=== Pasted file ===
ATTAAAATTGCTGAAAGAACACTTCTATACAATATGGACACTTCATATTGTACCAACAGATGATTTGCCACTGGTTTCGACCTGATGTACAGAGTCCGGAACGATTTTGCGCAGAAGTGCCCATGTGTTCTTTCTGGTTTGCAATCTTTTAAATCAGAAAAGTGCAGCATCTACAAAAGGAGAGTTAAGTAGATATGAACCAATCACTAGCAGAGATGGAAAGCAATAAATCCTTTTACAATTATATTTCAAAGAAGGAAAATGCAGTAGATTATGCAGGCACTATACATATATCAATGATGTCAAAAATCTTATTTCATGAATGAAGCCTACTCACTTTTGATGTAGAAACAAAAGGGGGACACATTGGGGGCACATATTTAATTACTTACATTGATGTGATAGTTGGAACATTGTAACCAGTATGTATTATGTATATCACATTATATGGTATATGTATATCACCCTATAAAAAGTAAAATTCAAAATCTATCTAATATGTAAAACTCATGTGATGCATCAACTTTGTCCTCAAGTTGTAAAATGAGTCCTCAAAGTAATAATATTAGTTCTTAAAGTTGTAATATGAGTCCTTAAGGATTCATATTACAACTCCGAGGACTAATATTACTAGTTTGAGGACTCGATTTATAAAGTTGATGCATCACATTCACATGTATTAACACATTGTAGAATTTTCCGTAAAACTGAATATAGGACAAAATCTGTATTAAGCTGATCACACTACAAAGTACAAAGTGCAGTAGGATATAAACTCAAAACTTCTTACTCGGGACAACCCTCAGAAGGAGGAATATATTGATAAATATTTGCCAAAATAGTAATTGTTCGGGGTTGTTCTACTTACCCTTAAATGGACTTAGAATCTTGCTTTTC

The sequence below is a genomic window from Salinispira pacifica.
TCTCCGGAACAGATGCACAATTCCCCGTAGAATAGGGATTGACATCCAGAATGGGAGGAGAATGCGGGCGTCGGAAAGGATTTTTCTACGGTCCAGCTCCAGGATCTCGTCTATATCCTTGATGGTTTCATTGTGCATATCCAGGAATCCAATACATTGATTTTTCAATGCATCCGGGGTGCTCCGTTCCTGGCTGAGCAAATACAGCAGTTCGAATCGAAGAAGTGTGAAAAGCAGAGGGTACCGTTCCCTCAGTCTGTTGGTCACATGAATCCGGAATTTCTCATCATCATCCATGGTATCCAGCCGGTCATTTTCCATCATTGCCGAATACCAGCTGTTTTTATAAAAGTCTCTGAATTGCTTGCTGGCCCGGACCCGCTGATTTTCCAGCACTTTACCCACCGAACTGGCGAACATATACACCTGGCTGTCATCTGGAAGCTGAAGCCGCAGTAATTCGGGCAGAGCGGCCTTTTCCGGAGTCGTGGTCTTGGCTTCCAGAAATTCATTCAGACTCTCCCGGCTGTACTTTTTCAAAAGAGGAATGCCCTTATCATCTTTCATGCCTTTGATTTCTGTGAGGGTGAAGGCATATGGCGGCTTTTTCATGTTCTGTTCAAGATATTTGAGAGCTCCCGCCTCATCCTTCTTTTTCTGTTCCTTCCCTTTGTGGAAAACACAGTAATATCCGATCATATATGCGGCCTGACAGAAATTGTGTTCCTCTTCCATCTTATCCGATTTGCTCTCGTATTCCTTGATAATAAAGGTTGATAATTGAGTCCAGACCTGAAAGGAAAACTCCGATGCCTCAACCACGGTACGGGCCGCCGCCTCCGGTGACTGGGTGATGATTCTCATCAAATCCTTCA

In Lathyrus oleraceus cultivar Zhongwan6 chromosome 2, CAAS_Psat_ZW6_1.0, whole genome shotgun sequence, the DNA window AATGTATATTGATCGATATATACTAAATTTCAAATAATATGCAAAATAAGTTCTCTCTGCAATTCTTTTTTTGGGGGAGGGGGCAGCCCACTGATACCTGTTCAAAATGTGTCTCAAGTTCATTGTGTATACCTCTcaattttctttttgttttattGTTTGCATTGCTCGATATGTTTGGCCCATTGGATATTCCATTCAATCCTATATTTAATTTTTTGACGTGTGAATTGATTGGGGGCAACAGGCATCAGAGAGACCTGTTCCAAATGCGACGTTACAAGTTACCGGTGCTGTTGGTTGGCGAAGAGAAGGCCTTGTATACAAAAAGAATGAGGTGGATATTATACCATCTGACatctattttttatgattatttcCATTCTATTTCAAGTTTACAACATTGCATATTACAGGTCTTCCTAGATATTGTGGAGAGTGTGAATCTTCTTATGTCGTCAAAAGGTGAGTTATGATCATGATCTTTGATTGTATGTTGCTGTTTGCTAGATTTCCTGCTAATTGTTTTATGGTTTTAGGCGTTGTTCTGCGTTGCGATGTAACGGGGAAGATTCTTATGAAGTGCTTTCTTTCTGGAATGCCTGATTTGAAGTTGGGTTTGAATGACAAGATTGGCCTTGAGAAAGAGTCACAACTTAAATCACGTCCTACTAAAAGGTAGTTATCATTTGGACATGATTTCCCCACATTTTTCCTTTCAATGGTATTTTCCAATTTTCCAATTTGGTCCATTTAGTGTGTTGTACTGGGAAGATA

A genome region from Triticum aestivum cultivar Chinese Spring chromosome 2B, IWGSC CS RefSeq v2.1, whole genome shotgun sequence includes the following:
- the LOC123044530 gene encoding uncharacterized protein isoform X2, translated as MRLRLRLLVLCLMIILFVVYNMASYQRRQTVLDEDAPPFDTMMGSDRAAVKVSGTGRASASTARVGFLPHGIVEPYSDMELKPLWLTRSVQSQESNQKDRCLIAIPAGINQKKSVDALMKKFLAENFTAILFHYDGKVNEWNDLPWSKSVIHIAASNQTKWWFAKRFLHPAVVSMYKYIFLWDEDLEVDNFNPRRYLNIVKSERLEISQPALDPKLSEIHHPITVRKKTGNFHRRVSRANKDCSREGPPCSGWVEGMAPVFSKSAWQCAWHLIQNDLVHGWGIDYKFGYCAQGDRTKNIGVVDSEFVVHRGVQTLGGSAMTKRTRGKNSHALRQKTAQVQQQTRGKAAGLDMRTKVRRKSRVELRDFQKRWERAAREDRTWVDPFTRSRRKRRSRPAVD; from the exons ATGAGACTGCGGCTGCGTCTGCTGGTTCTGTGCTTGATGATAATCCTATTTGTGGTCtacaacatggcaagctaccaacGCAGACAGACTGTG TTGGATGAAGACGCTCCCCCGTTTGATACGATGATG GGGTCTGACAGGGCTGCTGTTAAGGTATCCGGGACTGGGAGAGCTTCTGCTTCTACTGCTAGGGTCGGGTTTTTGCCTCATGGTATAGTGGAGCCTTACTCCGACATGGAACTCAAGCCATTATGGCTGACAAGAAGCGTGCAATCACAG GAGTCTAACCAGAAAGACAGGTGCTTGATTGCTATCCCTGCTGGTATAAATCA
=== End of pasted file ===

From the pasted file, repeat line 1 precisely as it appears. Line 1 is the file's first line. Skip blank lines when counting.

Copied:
ATTAAAATTGCTGAAAGAACACTTCTATACAATATGGACACTTCATATTGTACCAACAGATGATTTGCCACTGGTTTCGACCTGATGTACAGAGTCCGGAACGATTTTGCGCAGAAGTGCCCATGTGTTCTTTCTGGTTTGCAATCTTTTAAATCAGAAAAGTGCAGCATCTACAAAAGGAGAGTTAAGTAGATATGAACCAATCACTAGCAGAGATGGAAAGCAATAAATCCTTTTACAATTATATTTCAAAGAAGGAAAATGCAGTAGATTATGCAGGCACTATACATATATCAATGATGTCAAAAATCTTATTTCATGAATGAAGCCTACTCACTTTTGATGTAGAAACAAAAGGGGGACACATTGGGGGCACATATTTAATTACTTACATTGATGTGATAGTTGGAACATTGTAACCAGTATGTATTATGTATATCACATTATATGGTATATGTATATCACCCTATAAAAAGTAAAATTCAAAATCTATCTAATATGTAAAACTCATGTGATGCATCAACTTTGTCCTCAAGTTGTAAAATGAGTCCTCAAAGTAATAATATTAGTTCTTAAAGTTGTAATATGAGTCCTTAAGGATTCATATTACAACTCCGAGGACTAATATTACTAGTTTGAGGACTCGATTTATAAAGTTGATGCATCACATTCACATGTATTAACACATTGTAGAATTTTCCGTAAAACTGAATATAGGACAAAATCTGTATTAAGCTGATCACACTACAAAGTACAAAGTGCAGTAGGATATAAACTCAAAACTTCTTACTCGGGACAACCCTCAGAAGGAGGAATATATTGATAAATATTTGCCAAAATAGTAATTGTTCGGGGTTGTTCTACTTACCCTTAAATGGACTTAGAATCTTGCTTTTC